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Title: A nanometre scale surface coating to promote endothelization of intracranial stents
Author: Zhao, Joseph Junjie
ISNI:       0000 0004 7660 4003
Awarding Body: UCL (University College London)
Current Institution: University College London (University of London)
Date of Award: 2019
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INTRODUCTION: Stroke is the leading cause of disability worldwide and a major cause of death, its mortality is second only to cardiovascular disease. The role of intracranial stents is essential in the management of stroke, but current intracranial stents display unwanted side effects resulting in allergic reactions, chronic inflammation and thrombosis followed by re-narrowing of the blood vessels. Surface modification strategies are now in demand to improve tissue interactions at the neurovascular interface. This study aims to develop a novel nano-surface coating technique to create reproducible nano-metric scale surface topographies and to apply it as a post-modification of intracranial stents, to promote in-situ endothelization. METHODOLOGY: We develop a low-cost procedure to create polymeric nanoisland coating by enduring phase separation. SEM and AFM were applied to study the topography profile of the coating. Hemocompatibility tests were performed to assess the thrombogenicity of the coating. HUVECs were also cultured on the coating to assess the toxicity and biocompatibility of the coating. SEM was carried out on the cells after culturing on the coatings to reveal the material-cellular interaction on the coating surface. Coating procedure was then optimised to be applied onto bare metal stents (BMSs). The coated BMSs were mounted onto balloon catheters, sterilised with Ethylene Oxide and implanted into a pilot rabbit model for 28-days. Patency data was collected, histological analyses were then performed following termination. RESULTS: SEM and AFM confirmed the presence of a uniform coating layer with nano-islands of 20 nm in height and 100 nm in radius. Hemocompatibility tests revealed the coating was inert towards human blood component and showed lower thrombogenicity than control. HUVECs also demonstrated enhanced growth and proliferation on the coating. SEM morphology study hinted that the nano-islands on the coating could be promoting the HUVECs migration and growth by providing contact guidance to the cells. We successfully apply the coating onto commercially available BMSs. Delamination study revealed only minimal surface cracks on the optimised coated BMSs, suggesting the coating remained stable. Finally, two coated BMSs were implanted into two healthy New Zealand White rabbits, and their patency was maintained over 28 days. CONCLUSION: We have developed a simple and reproducible polymeric nano-island coating that showed low thrombogenicity and promote in-situ endothelization for vascular stents. Preliminary in vivo data suggest non-inferior early patency compared to uncoated BMSs with no apparent adverse effect.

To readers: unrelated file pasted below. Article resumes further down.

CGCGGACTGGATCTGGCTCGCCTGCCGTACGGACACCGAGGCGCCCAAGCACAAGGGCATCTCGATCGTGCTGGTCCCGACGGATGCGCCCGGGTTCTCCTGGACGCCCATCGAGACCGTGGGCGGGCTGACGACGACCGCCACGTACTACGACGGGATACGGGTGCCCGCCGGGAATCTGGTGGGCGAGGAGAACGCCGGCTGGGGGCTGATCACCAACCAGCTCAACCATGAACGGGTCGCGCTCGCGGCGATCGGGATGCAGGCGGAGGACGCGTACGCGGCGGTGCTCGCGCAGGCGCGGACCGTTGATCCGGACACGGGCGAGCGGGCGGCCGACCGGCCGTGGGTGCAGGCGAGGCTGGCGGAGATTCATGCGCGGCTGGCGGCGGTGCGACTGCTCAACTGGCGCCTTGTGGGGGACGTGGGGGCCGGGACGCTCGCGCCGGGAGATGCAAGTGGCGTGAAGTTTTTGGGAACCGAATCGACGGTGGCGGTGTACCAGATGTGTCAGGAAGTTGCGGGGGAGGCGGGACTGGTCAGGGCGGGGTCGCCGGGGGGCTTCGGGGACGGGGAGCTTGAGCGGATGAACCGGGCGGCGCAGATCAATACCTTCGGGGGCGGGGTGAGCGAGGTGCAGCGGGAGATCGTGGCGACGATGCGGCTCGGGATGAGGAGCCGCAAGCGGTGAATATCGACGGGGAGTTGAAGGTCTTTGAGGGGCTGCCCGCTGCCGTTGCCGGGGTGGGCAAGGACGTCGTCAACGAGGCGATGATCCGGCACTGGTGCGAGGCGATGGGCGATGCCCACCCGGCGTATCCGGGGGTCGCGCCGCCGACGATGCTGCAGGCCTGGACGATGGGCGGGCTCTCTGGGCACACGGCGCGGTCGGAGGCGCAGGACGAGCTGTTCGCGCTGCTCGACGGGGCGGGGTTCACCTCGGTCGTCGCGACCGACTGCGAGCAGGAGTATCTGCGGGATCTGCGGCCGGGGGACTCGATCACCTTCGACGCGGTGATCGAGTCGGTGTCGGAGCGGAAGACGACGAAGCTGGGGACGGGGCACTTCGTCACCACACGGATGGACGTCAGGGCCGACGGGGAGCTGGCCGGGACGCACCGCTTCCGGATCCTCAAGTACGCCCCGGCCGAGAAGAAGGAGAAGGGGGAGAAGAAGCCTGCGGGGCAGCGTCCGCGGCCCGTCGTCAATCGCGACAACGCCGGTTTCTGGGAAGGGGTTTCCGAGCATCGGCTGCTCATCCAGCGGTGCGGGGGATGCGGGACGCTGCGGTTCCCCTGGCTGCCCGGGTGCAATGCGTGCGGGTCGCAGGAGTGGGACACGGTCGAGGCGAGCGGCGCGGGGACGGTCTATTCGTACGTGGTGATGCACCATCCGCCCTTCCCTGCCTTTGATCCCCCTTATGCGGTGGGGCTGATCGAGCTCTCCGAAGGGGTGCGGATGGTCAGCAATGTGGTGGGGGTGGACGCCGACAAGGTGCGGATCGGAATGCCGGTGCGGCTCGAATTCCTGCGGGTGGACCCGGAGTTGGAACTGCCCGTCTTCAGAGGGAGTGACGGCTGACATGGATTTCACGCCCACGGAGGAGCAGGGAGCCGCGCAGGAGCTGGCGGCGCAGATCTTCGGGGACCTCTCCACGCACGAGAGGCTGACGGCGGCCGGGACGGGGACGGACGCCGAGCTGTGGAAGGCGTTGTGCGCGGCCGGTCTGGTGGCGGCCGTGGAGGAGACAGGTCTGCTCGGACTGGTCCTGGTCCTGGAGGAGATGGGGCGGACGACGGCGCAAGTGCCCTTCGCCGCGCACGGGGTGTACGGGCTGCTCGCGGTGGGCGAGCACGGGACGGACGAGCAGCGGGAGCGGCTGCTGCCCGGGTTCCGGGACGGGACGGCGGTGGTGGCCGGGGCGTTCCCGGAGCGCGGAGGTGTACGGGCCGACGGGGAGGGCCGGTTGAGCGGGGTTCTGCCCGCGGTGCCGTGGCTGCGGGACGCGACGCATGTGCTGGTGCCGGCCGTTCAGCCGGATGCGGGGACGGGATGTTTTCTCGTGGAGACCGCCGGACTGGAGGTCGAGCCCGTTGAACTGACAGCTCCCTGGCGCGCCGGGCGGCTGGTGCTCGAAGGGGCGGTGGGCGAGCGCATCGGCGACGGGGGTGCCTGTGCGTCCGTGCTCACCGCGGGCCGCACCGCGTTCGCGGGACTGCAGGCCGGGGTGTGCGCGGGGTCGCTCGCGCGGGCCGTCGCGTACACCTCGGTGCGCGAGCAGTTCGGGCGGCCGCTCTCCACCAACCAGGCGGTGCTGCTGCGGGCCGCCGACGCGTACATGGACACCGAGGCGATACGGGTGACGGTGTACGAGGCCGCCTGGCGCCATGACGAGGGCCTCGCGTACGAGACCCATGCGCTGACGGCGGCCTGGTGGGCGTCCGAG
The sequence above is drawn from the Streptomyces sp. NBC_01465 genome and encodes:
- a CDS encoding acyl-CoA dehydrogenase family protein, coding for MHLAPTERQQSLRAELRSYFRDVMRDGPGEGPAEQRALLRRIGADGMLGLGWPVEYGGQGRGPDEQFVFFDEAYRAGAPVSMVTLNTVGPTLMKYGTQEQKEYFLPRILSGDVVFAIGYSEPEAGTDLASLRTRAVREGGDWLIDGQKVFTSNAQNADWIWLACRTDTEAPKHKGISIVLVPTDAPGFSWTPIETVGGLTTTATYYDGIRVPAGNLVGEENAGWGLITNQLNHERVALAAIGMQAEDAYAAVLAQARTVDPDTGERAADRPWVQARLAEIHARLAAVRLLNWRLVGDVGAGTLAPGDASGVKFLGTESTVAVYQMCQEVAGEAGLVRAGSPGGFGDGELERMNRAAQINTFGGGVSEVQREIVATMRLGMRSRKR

Supervisor: Not available Sponsor: Not available
Qualification Name: Thesis (Ph.D.) Qualification Level: Doctoral
EThOS ID:  DOI: Not available